Alistair Barclay sent me a different mnemonic, taken from A Small Boat Guide to the RULES OF THE ROAD by John Mellor: The mnemonic is "Nuclear restrictions constrain fishing and sailing, people say." It is interpreted as follows:
There are lots of weather mnemonics to help you predict and analyze the weather. Unfortunately, my best source at the moment is copyrighted (Reed's Nautical Companion, which I highly recommend anyway, though I must admit a slight bias because the people there have been very nice to me). So I'm limited at the moment to a few things that I can be sure are in the public domain. I'll expand this as I can.
WARNING: Remember that most of these weather rhymes are rules of thumb, collected over the centuries before we had supercomputers to help with weather foreguessing (oops, forecasting). They are useful guides, but as in all areas of weather, there are no certainties. Don't complain to me if they are less than 100% accurate.
Red sky at morning, Sailors take warning. Red sky at night, Sailor's delight.One of many classics. I learned this when I was a kid. I don't recall the mechanisms that make it true, but a colorful dawn means bad weather, while a colorful sunset means that tomorrow will probably be great sailing. Here's to red sunsets!
Ways to guess the depth, based on water color. This is useful in the Caribbean, among other places. The mnemonic goes from shallowest to deepest. It was provided by Steve Hodgson.
Brown brown, run aground, White white, you might, Green green, nice and clean, Blue blue, run right through.
I don't think anybody has any trouble picking a chart of the appropriate scale out of a pile, since it's pretty obvious whether it covers just a harbor or the whole ocean. But a lot of us have trouble with naming the damned things. Here's a helpful mnemonic which I picked up from The Practical Pilot by Leonard Eyges: Small scale, small detail; large scale, large detail. So a large-scale chart is the one you'd ask for if you needed to enter a harbor.
By the way, The Practical Pilot is the best book I've ever read on the subject of pleasure-boat navigation. Where Dutton's has advice on steering a battleship or tanker through a narrow channel (fascinating, but not something I ever expect to do), Eyges shows you how to tell whether that's one island or two on the horizon. My favorite coastal-navigation book!
The most basic terms in boating are those used to describe parts and directions on the boat. Most of these don't have or need mnemonics. (Do you really want to learn 50-odd different little rhymes just so you remember that the back of the boat is called the stern?) But a few have some handy mnemonics.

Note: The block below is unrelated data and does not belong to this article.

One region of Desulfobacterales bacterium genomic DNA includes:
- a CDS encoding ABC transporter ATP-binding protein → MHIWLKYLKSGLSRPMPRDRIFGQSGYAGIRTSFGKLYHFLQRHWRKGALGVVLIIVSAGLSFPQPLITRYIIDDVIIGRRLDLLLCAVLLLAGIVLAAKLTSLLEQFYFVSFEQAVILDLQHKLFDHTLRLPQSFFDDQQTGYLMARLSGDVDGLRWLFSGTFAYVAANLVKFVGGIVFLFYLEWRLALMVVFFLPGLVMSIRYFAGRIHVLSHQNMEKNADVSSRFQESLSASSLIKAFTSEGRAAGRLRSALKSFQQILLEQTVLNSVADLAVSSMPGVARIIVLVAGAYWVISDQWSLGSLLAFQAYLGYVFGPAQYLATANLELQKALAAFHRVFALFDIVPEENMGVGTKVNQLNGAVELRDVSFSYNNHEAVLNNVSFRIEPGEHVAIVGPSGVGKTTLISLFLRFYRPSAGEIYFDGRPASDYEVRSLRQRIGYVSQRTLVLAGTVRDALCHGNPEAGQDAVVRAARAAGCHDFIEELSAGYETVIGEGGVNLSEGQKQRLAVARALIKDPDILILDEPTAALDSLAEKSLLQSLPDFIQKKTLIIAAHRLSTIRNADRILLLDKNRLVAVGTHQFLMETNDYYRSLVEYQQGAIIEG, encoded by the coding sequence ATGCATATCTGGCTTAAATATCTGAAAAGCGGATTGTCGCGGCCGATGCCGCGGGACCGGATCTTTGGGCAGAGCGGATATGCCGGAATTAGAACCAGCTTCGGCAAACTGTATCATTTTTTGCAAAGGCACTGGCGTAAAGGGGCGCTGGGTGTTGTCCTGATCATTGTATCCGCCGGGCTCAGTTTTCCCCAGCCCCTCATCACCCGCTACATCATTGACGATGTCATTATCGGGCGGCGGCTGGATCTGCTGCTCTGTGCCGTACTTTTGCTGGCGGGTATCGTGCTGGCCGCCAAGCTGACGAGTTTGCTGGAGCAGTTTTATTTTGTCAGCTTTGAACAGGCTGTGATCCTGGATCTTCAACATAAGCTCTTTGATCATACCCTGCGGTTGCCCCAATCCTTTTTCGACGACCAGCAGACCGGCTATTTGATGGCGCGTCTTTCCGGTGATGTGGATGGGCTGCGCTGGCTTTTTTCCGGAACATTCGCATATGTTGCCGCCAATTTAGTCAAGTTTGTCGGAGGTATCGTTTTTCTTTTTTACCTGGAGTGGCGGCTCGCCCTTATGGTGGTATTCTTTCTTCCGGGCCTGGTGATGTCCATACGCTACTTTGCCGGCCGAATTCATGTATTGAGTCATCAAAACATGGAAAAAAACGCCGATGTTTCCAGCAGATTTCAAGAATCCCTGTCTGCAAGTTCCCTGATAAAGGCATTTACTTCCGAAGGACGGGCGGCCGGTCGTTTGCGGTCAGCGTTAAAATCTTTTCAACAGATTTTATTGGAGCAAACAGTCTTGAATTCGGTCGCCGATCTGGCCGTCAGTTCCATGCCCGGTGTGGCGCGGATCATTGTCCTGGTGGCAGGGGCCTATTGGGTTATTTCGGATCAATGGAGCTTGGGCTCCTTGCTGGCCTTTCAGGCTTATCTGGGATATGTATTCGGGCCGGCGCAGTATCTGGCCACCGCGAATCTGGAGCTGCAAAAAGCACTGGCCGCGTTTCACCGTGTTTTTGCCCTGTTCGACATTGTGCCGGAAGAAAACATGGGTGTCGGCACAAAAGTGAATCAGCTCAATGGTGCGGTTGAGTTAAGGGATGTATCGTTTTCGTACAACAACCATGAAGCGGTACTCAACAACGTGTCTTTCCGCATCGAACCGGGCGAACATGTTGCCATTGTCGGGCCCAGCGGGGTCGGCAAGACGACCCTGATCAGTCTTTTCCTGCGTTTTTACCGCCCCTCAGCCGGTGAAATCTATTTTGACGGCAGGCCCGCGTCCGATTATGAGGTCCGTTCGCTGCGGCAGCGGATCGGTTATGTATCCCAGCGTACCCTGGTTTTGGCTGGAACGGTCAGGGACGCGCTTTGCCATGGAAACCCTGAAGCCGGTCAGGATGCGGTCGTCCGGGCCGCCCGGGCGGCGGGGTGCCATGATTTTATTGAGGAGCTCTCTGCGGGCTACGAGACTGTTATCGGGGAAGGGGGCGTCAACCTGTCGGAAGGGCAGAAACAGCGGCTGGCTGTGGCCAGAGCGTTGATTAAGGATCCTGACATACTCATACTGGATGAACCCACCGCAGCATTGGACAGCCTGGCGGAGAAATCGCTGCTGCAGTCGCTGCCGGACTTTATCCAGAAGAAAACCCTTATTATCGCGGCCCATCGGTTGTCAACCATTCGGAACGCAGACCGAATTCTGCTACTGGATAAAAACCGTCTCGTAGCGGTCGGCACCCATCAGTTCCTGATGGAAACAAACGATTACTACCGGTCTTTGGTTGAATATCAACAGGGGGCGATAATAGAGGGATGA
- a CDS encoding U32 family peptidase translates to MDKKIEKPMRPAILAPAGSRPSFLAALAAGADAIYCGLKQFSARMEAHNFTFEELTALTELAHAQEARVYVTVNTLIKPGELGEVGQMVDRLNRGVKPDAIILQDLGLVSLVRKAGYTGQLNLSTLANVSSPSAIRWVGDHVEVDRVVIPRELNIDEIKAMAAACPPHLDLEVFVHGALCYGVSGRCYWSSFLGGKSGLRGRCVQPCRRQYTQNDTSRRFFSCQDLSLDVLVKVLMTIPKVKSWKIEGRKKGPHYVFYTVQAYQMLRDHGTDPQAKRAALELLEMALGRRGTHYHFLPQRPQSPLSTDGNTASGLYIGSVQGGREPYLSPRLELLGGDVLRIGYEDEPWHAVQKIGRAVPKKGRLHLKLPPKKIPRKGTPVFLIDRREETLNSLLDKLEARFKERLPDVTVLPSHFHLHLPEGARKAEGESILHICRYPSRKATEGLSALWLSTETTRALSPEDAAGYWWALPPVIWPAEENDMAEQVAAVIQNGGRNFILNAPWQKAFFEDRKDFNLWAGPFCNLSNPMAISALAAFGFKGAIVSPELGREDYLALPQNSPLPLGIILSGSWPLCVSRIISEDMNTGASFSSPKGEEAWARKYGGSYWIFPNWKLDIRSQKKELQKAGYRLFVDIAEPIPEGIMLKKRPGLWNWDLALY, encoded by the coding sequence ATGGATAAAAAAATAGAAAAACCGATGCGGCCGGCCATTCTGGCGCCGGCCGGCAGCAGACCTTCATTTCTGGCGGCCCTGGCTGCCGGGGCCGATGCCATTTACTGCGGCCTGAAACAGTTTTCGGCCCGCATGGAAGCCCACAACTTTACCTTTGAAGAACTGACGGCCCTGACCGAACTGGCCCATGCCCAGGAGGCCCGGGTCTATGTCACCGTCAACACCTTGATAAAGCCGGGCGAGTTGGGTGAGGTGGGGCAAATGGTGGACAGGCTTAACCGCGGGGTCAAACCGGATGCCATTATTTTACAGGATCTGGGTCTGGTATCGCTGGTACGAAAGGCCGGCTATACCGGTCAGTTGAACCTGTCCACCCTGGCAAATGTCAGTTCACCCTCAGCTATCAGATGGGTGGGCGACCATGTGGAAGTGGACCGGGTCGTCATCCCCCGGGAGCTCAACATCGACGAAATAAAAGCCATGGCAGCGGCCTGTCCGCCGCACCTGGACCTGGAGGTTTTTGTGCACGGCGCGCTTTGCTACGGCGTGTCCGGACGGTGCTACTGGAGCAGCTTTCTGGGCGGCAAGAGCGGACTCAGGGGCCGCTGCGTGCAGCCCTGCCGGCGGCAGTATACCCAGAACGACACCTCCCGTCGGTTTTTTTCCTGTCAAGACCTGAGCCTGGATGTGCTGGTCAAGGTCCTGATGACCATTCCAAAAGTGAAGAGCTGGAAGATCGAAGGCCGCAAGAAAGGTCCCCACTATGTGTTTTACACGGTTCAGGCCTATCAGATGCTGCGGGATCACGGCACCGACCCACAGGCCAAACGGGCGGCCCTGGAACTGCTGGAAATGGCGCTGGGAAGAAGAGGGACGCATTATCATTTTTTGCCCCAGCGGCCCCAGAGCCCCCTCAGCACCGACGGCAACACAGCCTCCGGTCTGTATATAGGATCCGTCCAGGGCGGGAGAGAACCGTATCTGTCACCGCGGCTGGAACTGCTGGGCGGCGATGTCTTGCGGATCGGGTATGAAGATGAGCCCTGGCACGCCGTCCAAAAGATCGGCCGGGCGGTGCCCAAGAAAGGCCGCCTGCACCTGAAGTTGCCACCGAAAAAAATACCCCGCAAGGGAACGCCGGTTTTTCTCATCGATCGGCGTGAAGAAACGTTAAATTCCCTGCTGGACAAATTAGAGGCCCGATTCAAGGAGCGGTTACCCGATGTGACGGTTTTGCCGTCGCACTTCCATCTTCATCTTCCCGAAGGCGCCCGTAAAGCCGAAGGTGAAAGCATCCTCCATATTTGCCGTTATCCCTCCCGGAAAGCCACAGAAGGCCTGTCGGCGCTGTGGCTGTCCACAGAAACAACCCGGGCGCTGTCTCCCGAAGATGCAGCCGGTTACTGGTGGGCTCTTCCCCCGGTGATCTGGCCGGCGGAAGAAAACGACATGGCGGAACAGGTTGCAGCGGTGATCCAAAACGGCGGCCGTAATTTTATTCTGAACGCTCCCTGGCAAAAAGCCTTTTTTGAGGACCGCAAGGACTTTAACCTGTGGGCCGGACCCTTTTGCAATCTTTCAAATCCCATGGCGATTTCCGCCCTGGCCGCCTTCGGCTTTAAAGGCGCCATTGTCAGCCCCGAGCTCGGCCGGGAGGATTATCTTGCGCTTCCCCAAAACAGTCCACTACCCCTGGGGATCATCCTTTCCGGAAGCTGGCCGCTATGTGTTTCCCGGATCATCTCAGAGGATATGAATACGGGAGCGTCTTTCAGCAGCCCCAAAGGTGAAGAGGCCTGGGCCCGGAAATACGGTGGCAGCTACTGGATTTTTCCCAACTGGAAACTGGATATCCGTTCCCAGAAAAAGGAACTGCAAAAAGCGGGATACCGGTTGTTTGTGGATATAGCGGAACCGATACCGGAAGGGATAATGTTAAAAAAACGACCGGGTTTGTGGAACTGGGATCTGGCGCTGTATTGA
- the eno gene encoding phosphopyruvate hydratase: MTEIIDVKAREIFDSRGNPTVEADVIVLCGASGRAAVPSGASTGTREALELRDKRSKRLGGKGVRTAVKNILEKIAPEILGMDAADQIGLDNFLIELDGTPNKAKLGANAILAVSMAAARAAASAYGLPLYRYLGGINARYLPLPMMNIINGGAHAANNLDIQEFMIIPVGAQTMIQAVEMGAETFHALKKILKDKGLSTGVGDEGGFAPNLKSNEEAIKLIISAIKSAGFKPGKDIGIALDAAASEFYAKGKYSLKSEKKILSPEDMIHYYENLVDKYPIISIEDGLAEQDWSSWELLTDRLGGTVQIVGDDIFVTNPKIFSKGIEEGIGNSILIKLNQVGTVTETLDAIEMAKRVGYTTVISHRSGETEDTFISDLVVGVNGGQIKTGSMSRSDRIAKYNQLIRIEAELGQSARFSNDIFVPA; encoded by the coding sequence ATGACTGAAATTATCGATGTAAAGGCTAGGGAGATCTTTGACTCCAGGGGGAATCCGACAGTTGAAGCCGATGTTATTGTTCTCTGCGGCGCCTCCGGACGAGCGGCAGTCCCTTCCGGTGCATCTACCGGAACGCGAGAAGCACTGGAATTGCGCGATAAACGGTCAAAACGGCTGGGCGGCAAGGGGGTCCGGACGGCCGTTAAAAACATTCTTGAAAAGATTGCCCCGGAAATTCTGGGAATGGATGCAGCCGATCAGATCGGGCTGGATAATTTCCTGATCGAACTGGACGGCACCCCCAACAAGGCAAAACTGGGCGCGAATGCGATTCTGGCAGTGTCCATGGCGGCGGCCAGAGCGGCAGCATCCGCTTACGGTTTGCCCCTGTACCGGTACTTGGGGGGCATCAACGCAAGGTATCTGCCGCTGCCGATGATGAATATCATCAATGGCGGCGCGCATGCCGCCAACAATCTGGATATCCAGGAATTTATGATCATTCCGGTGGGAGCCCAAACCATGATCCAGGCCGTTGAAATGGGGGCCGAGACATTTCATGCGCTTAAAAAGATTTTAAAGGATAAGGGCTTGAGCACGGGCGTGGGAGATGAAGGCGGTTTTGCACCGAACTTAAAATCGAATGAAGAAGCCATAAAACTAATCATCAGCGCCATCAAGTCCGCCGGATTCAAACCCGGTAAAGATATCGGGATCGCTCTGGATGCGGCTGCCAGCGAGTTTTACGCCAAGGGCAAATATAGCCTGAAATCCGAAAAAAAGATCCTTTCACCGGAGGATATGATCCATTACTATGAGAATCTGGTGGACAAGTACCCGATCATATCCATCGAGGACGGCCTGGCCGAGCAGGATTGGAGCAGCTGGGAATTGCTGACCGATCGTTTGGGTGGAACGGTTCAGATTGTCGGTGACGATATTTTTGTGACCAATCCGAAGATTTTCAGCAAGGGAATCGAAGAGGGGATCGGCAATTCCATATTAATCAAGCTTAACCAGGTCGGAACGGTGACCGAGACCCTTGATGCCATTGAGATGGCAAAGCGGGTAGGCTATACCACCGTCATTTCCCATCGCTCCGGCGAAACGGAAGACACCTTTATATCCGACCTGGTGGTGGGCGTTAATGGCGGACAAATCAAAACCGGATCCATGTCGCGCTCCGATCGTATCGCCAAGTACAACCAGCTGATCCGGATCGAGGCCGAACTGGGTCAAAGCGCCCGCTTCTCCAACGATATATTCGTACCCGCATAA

A third option, suggested by Peter W. Meek, is Red Left Port. The image is of a red-headed sailor going to sea, where he belongs (not some nasty old port). This mnemonic has the advantage that it also serves for remembering the colors of running lights and the codes for buoyage system "B".
The name "port" derives from the fact that steering was originally done from the right-hand side of the boat (see starboard, so the other side was put to the dock or "port".
Incidentally, the word starboard comes from steerboard, because originally the rudder was just a board held on the side of the boat, and most steersmen were right-handed.
Andy Oliver also points out that "leech" is a corruption of "lee edge" (say it fast).
Do powerboats have parts? :-)
These mnemonics were compiled, organized, and occasionally invented by Geoff Kuenning. If you have additions, or if you would like me to try to invent a mnemonic for a particular situation, please send me e-mail about it.
Copyright 1996, 1997 Geoff Kuenning. All rights reserved. Mnemonics not marked "original" are not covered by this copyright, although the descriptions of such mnemonics are still covered. Permission is granted to reproduce and/or disseminate this material in any form when used for non-profit or educational purposes, so long as authorship is properly credited and this copyright notice is maintained intact.
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When overtaking in a narrow channel, dah dah dit says "I'm going starboard, you'll have to move to port to make room". Lead vessel must ack. dah dah dit dit says port pass. Ack is dah dit dah, "Charlie" or "affirmative". (COLREGS) Otherwise, standard signals. All vessels participate. When overtaking in open waters, rudder-action signals (COLREGS), but only when overtaker is powered. When overtaking inland, only if both are powerboats do they make intent/agreement signals. Fog signals: sail/fishing boat is dah dit dit, power boat underway is dah, powerboat stopped is dah dah, vessel in tow is dah dit dit di, deep-draft vessel (colregs only) is dah dit dit, same as sailing. Anchored boat is rapid bell 5 seconds every minute, may also do dit-dah-dit. If aground, 3 strokes and then rapid bell 5 seconds, then 3 strokes, all every minute. May also sound "F" dit-dit-dah-dit ("I'm broken, call me"), "U" dit-dit-dah ("you're headed for trouble") or "V" dit-dit-dit-dah (I need help). If anchored and fishing or can't maneuver, sound dah-dit-dat every 2 minutes. If moored at end of pier, any noise. In Inland Rules, sound long blast when leaving berth/doc. When rounding obstructed-vision bend, one long. Drawbridge opening request dah-dit, same to keep bridge open. Bridgekeeper agrees or sounds 5; if you sound 5, bridge *must* open for safety. TO ADD: Other ideas: chart scale An interesting link would be to Bill's Lighthouse Getaway, http://www.lib.utk.edu/lights.html. Kevin McKinley Master Mariner